In May, home prices rose by 4.8 percent year over year. According to the latest data from property analytics provider CoreLogic, the numbers reflect both the pent-up demand for housing during spring’s lull and the low inventory of homes on the market.
“Home-purchase activity, bolstered by record-low interest rates, continues to exceed expectations despite the severe recession,” said Frank Martell, president and CEO of CoreLogic, in a prepared statement. “Pent-up buyer demand was delayed from spring to summer and is reflected in the latest price data. But with elevated unemployment, purchase activity and home prices could fall off after summer.
As we have noticed, housing demand is still reaching heights that were not expected. The question now – what comes next?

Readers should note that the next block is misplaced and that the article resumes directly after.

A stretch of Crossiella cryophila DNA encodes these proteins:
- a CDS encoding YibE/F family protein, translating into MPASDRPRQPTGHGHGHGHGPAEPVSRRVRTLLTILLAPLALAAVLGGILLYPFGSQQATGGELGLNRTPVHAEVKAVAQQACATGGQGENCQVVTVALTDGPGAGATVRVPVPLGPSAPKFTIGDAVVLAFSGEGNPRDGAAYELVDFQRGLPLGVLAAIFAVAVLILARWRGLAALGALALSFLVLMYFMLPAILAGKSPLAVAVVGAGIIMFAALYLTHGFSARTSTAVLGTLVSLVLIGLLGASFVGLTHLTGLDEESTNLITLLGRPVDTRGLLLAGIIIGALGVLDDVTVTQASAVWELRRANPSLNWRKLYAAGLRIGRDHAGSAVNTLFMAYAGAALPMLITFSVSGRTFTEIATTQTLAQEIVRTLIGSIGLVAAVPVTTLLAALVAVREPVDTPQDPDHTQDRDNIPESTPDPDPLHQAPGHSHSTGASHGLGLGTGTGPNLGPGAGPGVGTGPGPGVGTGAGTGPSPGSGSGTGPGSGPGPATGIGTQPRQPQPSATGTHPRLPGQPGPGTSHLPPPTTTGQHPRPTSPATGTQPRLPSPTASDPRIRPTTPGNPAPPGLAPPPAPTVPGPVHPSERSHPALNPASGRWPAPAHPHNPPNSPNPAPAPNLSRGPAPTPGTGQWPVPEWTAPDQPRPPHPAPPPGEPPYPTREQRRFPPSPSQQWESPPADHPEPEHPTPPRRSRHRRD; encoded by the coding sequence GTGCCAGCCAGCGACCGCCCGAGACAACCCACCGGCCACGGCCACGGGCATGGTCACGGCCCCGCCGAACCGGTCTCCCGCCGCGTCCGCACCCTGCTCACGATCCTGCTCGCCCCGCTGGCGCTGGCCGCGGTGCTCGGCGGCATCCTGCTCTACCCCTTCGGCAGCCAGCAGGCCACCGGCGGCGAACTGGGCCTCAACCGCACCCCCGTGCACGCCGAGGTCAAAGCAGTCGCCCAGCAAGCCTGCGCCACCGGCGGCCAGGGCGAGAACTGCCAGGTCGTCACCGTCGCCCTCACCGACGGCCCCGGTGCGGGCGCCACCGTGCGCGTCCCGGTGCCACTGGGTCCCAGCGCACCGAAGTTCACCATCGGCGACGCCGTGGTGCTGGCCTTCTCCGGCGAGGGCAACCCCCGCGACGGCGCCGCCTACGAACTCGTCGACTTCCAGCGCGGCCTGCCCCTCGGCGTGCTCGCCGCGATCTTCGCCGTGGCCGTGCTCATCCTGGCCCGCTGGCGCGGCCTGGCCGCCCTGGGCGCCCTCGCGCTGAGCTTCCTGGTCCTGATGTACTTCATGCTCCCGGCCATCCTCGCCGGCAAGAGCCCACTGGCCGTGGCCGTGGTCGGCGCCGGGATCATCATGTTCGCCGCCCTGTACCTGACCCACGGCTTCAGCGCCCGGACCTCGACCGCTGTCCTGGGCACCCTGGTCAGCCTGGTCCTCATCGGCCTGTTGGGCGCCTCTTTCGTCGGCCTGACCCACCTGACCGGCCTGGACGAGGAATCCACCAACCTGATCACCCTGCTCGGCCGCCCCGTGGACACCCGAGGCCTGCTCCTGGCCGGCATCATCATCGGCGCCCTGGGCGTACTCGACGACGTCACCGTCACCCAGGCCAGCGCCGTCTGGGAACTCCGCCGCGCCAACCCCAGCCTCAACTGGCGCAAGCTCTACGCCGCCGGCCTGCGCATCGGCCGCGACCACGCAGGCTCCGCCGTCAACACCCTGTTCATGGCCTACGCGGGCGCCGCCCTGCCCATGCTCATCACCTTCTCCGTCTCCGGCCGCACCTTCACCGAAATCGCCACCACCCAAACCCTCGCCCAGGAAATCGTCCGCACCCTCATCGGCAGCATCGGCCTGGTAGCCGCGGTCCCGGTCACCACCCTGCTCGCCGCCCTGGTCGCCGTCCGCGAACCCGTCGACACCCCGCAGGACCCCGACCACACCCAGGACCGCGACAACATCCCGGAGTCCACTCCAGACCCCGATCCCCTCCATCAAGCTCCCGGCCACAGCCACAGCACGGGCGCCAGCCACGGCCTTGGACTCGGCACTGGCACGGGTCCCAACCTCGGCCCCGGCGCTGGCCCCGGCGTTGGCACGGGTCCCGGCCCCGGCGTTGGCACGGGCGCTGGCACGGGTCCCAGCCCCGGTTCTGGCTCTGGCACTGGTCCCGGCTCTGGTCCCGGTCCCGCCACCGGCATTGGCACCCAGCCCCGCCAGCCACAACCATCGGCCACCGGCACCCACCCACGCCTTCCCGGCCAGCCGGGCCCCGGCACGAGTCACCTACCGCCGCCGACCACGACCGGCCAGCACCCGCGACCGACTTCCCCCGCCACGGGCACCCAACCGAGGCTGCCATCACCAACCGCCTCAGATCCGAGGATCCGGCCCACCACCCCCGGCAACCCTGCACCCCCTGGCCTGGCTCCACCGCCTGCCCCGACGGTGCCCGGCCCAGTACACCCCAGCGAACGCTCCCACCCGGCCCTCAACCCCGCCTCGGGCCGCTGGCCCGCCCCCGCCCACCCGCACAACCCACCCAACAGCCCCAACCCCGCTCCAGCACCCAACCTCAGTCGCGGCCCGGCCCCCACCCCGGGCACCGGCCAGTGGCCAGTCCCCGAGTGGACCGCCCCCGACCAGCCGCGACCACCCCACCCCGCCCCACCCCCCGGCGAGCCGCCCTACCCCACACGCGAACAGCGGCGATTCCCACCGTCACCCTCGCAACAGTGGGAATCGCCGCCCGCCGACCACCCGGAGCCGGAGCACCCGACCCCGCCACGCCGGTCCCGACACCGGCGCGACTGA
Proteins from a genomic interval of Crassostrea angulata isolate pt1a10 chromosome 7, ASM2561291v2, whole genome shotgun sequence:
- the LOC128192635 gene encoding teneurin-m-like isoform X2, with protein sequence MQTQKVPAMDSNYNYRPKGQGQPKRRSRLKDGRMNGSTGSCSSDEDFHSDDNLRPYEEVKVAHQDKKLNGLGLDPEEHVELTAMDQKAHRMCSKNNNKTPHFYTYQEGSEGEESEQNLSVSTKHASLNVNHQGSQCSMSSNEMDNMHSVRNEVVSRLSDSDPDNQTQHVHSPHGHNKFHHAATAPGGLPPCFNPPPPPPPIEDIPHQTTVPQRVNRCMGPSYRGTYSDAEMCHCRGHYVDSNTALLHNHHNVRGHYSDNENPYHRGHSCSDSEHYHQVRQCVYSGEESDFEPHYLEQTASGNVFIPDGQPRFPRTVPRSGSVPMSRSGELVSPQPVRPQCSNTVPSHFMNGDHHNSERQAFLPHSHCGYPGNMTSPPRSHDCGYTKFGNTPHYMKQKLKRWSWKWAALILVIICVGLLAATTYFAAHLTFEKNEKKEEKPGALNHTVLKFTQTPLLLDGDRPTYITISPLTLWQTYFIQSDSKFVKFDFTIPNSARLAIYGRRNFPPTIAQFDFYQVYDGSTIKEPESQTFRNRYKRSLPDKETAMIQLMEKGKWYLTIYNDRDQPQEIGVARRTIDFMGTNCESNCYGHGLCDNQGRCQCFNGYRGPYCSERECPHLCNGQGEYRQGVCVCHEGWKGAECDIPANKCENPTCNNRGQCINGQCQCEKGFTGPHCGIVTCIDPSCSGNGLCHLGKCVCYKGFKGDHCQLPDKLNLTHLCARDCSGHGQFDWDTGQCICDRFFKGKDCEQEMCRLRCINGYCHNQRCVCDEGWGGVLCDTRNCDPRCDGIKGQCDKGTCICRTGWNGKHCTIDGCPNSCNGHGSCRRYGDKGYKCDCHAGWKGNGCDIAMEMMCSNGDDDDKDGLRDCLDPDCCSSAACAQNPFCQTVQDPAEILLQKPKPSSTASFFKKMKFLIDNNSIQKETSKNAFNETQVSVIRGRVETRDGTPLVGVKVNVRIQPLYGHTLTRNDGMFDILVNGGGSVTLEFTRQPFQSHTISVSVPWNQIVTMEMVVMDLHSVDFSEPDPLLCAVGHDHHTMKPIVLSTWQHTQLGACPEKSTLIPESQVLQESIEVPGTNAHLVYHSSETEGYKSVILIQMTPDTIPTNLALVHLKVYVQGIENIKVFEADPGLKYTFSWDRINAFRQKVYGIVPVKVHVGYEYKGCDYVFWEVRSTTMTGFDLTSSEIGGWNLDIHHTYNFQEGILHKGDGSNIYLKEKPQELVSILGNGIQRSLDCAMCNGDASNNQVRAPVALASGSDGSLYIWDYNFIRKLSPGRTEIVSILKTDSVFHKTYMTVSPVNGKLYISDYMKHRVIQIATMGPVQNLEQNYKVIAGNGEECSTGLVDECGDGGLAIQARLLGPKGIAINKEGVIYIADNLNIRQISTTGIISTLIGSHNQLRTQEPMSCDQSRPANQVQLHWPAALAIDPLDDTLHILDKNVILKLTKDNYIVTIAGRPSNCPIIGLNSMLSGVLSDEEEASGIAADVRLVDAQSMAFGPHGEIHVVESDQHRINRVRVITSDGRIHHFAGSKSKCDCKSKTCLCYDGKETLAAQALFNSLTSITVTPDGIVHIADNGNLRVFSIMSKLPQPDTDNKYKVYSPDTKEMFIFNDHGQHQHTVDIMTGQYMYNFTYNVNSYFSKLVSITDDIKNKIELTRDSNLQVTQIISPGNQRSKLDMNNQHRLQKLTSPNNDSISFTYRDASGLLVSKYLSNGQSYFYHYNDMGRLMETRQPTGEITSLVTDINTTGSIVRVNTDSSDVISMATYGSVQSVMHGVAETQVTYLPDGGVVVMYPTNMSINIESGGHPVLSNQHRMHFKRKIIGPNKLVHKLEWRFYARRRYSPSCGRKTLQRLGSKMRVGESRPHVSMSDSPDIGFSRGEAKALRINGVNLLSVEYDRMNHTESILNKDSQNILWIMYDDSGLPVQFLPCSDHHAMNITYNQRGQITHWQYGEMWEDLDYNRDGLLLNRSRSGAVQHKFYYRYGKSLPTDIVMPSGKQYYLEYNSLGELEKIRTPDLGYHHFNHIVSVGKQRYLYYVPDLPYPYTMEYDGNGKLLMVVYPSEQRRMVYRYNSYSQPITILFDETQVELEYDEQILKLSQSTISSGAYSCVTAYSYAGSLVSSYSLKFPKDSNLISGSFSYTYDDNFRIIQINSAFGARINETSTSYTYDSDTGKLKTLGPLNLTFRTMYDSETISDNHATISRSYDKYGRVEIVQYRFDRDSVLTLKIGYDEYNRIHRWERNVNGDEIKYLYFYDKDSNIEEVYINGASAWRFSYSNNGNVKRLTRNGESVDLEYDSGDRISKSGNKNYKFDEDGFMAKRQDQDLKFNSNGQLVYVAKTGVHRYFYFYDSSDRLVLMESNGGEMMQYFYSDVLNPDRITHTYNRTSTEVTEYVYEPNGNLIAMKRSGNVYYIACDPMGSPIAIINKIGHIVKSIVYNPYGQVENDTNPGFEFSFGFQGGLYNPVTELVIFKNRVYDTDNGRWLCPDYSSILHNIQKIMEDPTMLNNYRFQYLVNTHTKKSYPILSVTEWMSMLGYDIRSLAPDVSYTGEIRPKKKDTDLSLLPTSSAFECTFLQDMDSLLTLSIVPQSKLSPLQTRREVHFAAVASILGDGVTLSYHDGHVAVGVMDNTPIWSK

For us in Connecticut – we are grappling with two opposing forces. On one hand we have a growing recession that seems to be looming on the horizon. On the other, we have a huge NYC migration that is making its way into Connecticut suburbs (up to about 16,000 now by latest reports). Will these two elements cancel each other out in terms of business? We are also interested to see how this influx of buyers effects home prices. We already know that prices were on the rise, what happens when Manhattan budgets meet Greenwich suburbs? We are keeping an eye on this in our own business so that we can better meet demand and also keep prices affordable for local families.